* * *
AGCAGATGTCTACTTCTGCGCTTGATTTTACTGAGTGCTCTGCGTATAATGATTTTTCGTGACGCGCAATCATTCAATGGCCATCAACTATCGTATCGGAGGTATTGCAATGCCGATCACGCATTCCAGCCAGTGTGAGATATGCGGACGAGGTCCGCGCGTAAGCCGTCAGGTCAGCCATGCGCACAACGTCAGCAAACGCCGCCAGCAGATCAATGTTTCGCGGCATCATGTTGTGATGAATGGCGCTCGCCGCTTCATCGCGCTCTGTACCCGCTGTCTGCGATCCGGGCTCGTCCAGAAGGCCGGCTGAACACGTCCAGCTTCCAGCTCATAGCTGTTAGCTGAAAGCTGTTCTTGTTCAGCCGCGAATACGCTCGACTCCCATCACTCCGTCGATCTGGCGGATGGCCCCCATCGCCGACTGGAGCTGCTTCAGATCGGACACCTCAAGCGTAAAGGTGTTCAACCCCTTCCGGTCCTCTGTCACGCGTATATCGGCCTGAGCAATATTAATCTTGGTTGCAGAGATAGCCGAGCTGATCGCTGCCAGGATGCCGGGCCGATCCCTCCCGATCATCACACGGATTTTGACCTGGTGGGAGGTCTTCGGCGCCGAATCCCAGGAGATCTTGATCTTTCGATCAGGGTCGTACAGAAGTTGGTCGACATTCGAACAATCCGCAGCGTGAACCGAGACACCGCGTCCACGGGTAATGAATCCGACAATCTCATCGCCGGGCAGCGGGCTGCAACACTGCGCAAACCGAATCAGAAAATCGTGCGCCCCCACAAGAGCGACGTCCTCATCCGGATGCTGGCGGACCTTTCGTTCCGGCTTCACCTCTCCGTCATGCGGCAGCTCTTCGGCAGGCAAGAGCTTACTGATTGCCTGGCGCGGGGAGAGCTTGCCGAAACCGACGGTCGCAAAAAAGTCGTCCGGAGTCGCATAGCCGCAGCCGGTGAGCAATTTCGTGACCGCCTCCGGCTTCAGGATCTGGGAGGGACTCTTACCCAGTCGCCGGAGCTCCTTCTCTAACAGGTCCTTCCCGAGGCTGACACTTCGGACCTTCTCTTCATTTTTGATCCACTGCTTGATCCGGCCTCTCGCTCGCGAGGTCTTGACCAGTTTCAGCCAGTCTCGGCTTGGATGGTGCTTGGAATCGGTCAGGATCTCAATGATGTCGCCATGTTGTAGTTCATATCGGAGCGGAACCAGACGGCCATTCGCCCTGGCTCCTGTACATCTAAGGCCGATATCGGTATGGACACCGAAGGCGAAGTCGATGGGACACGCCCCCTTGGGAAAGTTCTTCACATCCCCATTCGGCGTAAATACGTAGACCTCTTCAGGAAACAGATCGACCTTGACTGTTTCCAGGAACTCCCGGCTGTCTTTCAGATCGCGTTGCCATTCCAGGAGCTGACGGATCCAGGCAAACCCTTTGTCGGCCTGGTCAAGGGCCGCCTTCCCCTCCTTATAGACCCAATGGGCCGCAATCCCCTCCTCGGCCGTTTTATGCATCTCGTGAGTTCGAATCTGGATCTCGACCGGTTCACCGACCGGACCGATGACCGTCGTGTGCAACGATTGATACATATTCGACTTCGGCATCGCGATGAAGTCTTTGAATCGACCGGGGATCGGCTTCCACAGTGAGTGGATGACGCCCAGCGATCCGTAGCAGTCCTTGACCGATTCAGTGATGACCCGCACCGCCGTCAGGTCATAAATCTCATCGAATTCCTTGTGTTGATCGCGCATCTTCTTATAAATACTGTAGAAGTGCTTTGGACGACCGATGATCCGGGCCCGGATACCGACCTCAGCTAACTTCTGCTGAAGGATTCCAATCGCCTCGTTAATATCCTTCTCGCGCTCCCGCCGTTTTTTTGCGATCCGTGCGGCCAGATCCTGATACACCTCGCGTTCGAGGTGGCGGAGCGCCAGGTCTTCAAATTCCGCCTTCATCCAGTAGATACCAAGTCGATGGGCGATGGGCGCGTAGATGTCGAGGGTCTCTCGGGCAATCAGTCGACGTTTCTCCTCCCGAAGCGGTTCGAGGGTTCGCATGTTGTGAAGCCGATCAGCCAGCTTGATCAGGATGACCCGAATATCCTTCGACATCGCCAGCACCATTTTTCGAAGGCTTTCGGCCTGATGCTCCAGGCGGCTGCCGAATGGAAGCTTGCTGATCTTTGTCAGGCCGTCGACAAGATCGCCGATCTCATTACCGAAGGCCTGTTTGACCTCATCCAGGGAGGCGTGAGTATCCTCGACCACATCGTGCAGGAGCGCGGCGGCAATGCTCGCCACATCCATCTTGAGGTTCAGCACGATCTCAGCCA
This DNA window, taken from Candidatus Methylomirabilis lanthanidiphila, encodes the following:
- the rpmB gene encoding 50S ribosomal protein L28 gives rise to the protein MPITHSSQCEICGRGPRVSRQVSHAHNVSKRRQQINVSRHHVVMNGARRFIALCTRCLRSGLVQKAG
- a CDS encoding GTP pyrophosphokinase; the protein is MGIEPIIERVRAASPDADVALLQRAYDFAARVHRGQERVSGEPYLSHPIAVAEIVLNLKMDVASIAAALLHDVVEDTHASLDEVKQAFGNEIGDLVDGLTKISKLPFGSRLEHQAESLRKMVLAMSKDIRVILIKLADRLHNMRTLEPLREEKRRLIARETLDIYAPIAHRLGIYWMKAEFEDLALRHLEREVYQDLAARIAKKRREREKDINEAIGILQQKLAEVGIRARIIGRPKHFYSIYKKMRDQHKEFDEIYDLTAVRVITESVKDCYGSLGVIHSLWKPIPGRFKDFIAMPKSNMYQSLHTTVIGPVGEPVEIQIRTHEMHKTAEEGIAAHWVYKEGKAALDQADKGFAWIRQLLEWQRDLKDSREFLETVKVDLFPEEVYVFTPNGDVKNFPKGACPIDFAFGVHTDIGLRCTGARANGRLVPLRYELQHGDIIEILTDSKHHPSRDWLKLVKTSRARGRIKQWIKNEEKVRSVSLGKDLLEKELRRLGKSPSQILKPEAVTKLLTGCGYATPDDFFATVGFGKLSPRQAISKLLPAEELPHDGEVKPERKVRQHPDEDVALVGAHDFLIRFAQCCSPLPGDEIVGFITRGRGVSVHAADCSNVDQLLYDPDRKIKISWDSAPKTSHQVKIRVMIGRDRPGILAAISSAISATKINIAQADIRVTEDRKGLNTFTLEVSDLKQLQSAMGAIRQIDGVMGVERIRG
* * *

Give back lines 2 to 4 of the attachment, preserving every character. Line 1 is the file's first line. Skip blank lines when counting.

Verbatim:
This DNA window, taken from Candidatus Methylomirabilis lanthanidiphila, encodes the following:
- the rpmB gene encoding 50S ribosomal protein L28 gives rise to the protein MPITHSSQCEICGRGPRVSRQVSHAHNVSKRRQQINVSRHHVVMNGARRFIALCTRCLRSGLVQKAG
- a CDS encoding GTP pyrophosphokinase; the protein is MGIEPIIERVRAASPDADVALLQRAYDFAARVHRGQERVSGEPYLSHPIAVAEIVLNLKMDVASIAAALLHDVVEDTHASLDEVKQAFGNEIGDLVDGLTKISKLPFGSRLEHQAESLRKMVLAMSKDIRVILIKLADRLHNMRTLEPLREEKRRLIARETLDIYAPIAHRLGIYWMKAEFEDLALRHLEREVYQDLAARIAKKRREREKDINEAIGILQQKLAEVGIRARIIGRPKHFYSIYKKMRDQHKEFDEIYDLTAVRVITESVKDCYGSLGVIHSLWKPIPGRFKDFIAMPKSNMYQSLHTTVIGPVGEPVEIQIRTHEMHKTAEEGIAAHWVYKEGKAALDQADKGFAWIRQLLEWQRDLKDSREFLETVKVDLFPEEVYVFTPNGDVKNFPKGACPIDFAFGVHTDIGLRCTGARANGRLVPLRYELQHGDIIEILTDSKHHPSRDWLKLVKTSRARGRIKQWIKNEEKVRSVSLGKDLLEKELRRLGKSPSQILKPEAVTKLLTGCGYATPDDFFATVGFGKLSPRQAISKLLPAEELPHDGEVKPERKVRQHPDEDVALVGAHDFLIRFAQCCSPLPGDEIVGFITRGRGVSVHAADCSNVDQLLYDPDRKIKISWDSAPKTSHQVKIRVMIGRDRPGILAAISSAISATKINIAQADIRVTEDRKGLNTFTLEVSDLKQLQSAMGAIRQIDGVMGVERIRG